Turing Morphogenesis

pattern, CA, morphogenesis, Turing, Wolfram, biology

If you want to get a rough grasp of how the leopard might get its spots, then building a CA model (or something similar) can be very illuminating. It will not tell you whether that’s actually how it works. This is an important example, because there is a classic theory of biological pattern formation, or morphogenesis, first formulated by Turing in the 1950s, which lends itself very easily to modeling in CAs, and with a little fine-tuning produces things which look like animal coats, butterfly wings, etc., etc. The problem is that there is absolutely no reason to think that’s how those patterns actually form; no one has identified even a single pair of Turing morphogens, despite decades of searching. [See “Update, 4 March 2012” below.] Indeed, the more the biologists unravel the actual mechanisms of morphogenesis, the more complicated and inelegant (but reliable) it looks. If, however, you think you have explained why leopards are spotted after coming up with a toy model that produces spots, it will not occur to you to ask why leopards have spots but polar bears do not, which is to say that you will simply be blind to the whole problem of biological adaptation.

Engineering the $325,000 In-Vitro Burger

meat, tissue culture, food, biotech, biology

The hamburger, assembled from tiny bits of beef muscle tissue grown in a laboratory and to be cooked and eaten at an event in London, perhaps in a few weeks, is meant to show the world — including potential sources of research funds — that so-called in-Vitro meat, or cultured meat, is a reality.–325000-in-vitro-burger.html?_r=2&hp=&adxnnl=1&pagewanted=all&adxnnlx=1368418364–9BbUl9iWpNavnGGiS9Hqxg&

You’re Eye-to-Eye With a Whale in the Ocean.

vision, biology, optics, whales, eyes

In general, mammals don’t have the best color vision. In part, that’s because our ancestors developed trying to see in the dark, not out in the bright sunlight. “There was a time where to be a mammal was to be a small, nocturnal, rodent-like mammal,” said Duke’s Sonke Johnsen, author of the book, The Optics of Life. Both humans and whales retain the marks of that evolutionary path. “Our color vision is kind of a kluge,” Johnsen continued. “If you look at the color vision of birds and reptiles and fish. It’s very well put together, nicely optimized. You look at our trichromatic vision, it’s really kind of pieced together.”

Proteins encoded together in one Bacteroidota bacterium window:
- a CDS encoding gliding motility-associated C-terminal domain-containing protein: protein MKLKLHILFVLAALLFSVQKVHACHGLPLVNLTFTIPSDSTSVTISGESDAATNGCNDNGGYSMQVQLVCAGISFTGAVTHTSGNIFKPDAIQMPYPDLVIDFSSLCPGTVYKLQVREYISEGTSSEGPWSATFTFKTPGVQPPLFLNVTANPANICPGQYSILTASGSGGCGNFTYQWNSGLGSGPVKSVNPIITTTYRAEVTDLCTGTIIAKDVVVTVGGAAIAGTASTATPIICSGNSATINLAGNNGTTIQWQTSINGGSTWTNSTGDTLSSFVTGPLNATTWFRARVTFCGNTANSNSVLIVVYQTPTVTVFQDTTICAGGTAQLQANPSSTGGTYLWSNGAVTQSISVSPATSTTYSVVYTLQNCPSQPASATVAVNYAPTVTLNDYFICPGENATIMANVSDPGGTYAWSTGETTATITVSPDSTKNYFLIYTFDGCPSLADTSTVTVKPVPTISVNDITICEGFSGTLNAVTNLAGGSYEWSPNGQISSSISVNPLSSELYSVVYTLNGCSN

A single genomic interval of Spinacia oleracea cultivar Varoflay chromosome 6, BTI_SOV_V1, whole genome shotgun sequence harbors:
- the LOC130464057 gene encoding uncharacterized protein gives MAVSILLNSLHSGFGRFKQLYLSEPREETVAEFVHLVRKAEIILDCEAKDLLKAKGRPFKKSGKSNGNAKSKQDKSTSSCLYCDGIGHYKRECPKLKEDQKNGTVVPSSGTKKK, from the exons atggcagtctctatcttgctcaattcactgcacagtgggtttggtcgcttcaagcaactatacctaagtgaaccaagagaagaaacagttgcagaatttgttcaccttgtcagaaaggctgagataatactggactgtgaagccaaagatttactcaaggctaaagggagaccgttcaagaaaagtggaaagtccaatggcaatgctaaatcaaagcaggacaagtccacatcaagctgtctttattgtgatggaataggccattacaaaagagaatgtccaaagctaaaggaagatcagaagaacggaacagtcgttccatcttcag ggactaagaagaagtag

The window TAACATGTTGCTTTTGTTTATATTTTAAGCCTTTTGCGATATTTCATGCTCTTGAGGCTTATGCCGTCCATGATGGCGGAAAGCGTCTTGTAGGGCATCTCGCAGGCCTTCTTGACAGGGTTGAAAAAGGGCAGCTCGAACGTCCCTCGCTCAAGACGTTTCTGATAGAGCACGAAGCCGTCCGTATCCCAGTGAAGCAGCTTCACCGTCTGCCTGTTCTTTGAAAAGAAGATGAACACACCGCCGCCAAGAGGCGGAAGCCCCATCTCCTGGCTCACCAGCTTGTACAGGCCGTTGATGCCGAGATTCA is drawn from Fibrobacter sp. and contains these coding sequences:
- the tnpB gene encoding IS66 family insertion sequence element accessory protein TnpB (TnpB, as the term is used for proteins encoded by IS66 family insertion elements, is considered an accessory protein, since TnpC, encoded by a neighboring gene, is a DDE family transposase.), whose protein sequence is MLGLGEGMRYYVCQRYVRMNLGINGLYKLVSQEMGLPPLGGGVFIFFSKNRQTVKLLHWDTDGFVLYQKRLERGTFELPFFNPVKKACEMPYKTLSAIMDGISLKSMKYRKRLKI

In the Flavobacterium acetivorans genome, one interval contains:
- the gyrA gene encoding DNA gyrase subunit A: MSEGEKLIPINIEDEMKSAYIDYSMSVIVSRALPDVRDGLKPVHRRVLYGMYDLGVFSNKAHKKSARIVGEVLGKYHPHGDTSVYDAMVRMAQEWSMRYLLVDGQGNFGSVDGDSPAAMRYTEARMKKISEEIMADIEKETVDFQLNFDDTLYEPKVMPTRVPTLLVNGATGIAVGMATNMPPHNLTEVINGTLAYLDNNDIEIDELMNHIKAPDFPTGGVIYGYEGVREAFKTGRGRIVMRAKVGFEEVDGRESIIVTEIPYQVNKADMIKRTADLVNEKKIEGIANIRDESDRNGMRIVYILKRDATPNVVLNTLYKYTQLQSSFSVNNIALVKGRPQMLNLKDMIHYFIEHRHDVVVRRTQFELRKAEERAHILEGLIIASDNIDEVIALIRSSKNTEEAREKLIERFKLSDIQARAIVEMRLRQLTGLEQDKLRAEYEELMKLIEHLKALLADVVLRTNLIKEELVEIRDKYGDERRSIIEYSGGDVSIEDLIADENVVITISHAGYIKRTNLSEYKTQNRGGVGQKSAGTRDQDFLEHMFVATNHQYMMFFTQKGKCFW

The human microbiome: Me, myself, us

microbiome, health, bacteria, human, biology, personal ecosystem, human ecosystem

A healthy adult human harbours some 100 trillion bacteria in his gut alone. That is ten times as many bacterial cells as he has cells descended from the sperm and egg of his parents. These bugs, moreover, are diverse. Egg and sperm provide about 23,000 different genes. The microbiome, as the body’s commensal bacteria are collectively known, is reckoned to have around 3m. Admittedly, many of those millions are variations on common themes, but equally many are not, and even the number of those that are adds something to the body’s genetic mix.

Pigeons may ‘hear’ magnetic fields

biology, navigation, mesmerism, magnetism, pigeons

Pigeons’ remarkable navigational feats have long been pegged to the birds’ ability to sense magnetic fields, but pinning down how they do so has frustrated scientists for years. Work published today in Science shows that individual cells seem to encode information on a magnetic field’s direction, intensity and polarity1. The work also suggests that these signals come from a part of the inner ear called the lagena, further complicating matters for researchers in the field.–1.10540

Green Sea Slug Is Part Animal, Part Plant

symbiosis, plants, animals, hybrid, photosynthesis, evolution, biology, science

Shaped like a leaf itself, the slug Elysia chlorotica already has a reputation for kidnapping the photosynthesizing organelles and some genes from algae. Now it turns out that the slug has acquired enough stolen goods to make an entire plant chemical-making pathway work inside an animal body, says Sidney K. Pierce of the University of South Florida in Tampa.